October 13, 2011
Recent college graduates have entered one of the toughest job markets in decades. Full-time positions are scarce and with the unemployment rate hovering at 9 percent, some people have harsh words for those pursuing liberal arts degrees. For instance, Florida Gov. Rick Scott’s message to anthropology majors: The state doesn’t need more anthropologists. Perhaps he forgot his own daughter has a degree in the field. Oops!
In an interview with the Sarasota Herald-Tribune, Mr. Scott said, "Is it a vital interest of the state to have more anthropologists? I don’t think so." He told the paper that he wants to shift more funding to science, technology, engineering and math departments – aka the “STEM” disciplines – and away from departments like psychology and anthropology. This comment didn’t sit well with the American Anthropological Association, prompting 11,000 of its members to fire back at Scott in a letter stating the governor is “unaware that anthropologists are leaders in our nation’s top science fields, making groundbreaking discoveries in areas as varied as public health, human genetics, legal history, bilingualisms, the African American heritage and infant learning.” A spokesman for the governor later said that he didn’t mean to criticize anthropologists but rather intended to highlight the demand for graduates with degrees in STEM fields.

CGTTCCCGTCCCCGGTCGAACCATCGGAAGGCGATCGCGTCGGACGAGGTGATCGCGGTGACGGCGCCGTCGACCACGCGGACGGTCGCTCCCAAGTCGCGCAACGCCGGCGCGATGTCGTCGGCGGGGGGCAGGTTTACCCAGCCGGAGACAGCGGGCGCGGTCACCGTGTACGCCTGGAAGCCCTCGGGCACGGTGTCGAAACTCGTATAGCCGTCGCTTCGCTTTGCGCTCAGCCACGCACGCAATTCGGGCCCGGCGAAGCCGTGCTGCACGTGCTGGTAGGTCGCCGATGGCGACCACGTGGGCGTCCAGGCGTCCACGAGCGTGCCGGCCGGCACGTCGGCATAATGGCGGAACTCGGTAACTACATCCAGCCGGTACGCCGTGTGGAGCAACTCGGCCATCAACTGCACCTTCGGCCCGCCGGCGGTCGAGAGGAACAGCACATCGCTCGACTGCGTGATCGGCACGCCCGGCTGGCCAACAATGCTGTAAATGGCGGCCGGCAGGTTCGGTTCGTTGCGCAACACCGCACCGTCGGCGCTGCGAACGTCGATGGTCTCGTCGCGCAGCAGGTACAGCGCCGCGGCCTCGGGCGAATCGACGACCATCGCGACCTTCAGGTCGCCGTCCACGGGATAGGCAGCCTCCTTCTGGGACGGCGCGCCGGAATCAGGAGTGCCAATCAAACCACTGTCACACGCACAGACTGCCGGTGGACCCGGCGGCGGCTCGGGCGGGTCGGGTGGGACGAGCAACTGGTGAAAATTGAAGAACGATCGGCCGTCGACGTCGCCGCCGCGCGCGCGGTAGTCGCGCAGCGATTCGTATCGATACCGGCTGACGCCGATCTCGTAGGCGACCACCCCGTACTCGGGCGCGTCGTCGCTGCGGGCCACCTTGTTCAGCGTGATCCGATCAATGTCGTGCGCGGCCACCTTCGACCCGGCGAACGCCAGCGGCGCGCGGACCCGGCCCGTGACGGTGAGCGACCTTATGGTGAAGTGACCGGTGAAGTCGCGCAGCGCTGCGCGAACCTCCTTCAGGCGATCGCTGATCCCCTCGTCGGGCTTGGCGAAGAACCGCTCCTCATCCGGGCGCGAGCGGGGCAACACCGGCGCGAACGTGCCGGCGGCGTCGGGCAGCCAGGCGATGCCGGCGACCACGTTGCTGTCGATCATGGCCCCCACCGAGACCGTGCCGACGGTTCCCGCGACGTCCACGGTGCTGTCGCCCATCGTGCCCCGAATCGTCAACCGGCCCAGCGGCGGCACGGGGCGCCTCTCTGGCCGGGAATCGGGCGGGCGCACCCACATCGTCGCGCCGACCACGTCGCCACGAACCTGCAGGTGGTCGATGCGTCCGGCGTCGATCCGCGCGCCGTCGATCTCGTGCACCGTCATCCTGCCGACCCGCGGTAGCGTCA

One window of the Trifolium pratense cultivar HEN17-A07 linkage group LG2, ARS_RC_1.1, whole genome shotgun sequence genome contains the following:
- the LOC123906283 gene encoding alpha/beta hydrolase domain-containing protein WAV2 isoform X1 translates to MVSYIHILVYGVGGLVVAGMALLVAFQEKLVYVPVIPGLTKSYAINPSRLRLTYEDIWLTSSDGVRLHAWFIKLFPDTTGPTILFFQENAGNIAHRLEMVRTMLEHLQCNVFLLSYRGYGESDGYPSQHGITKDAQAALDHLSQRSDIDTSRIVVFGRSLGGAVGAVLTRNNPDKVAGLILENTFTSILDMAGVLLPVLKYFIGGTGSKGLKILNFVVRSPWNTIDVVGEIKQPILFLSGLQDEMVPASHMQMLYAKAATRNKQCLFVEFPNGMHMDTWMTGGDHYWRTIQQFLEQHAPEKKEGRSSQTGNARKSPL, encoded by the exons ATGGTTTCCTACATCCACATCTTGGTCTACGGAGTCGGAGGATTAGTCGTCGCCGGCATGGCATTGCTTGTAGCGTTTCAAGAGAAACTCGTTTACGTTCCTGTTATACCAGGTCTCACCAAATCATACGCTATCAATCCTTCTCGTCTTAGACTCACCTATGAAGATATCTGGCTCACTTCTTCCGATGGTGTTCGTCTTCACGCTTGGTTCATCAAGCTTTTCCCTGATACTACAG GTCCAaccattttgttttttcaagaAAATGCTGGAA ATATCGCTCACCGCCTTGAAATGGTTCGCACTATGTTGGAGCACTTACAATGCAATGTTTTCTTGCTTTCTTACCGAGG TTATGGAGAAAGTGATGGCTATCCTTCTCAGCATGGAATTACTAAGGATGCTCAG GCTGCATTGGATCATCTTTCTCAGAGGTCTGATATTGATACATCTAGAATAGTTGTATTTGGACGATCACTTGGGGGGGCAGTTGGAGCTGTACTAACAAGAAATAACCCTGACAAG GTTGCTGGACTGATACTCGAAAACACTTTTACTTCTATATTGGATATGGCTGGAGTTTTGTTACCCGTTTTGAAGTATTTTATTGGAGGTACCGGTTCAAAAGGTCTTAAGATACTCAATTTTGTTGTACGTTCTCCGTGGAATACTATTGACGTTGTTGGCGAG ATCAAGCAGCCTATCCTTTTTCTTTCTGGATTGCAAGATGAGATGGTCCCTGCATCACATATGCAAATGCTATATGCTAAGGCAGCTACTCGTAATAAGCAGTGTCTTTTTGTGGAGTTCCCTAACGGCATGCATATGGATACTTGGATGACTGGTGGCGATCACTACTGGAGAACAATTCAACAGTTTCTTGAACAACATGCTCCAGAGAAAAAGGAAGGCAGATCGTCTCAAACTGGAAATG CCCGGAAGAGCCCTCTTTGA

Do you think Gov. Scott’s words were a bit too harsh? Should students pursue degrees in STEM fields because there is a demand? Recent liberal art graduates, would you go back to school and change your degree path?
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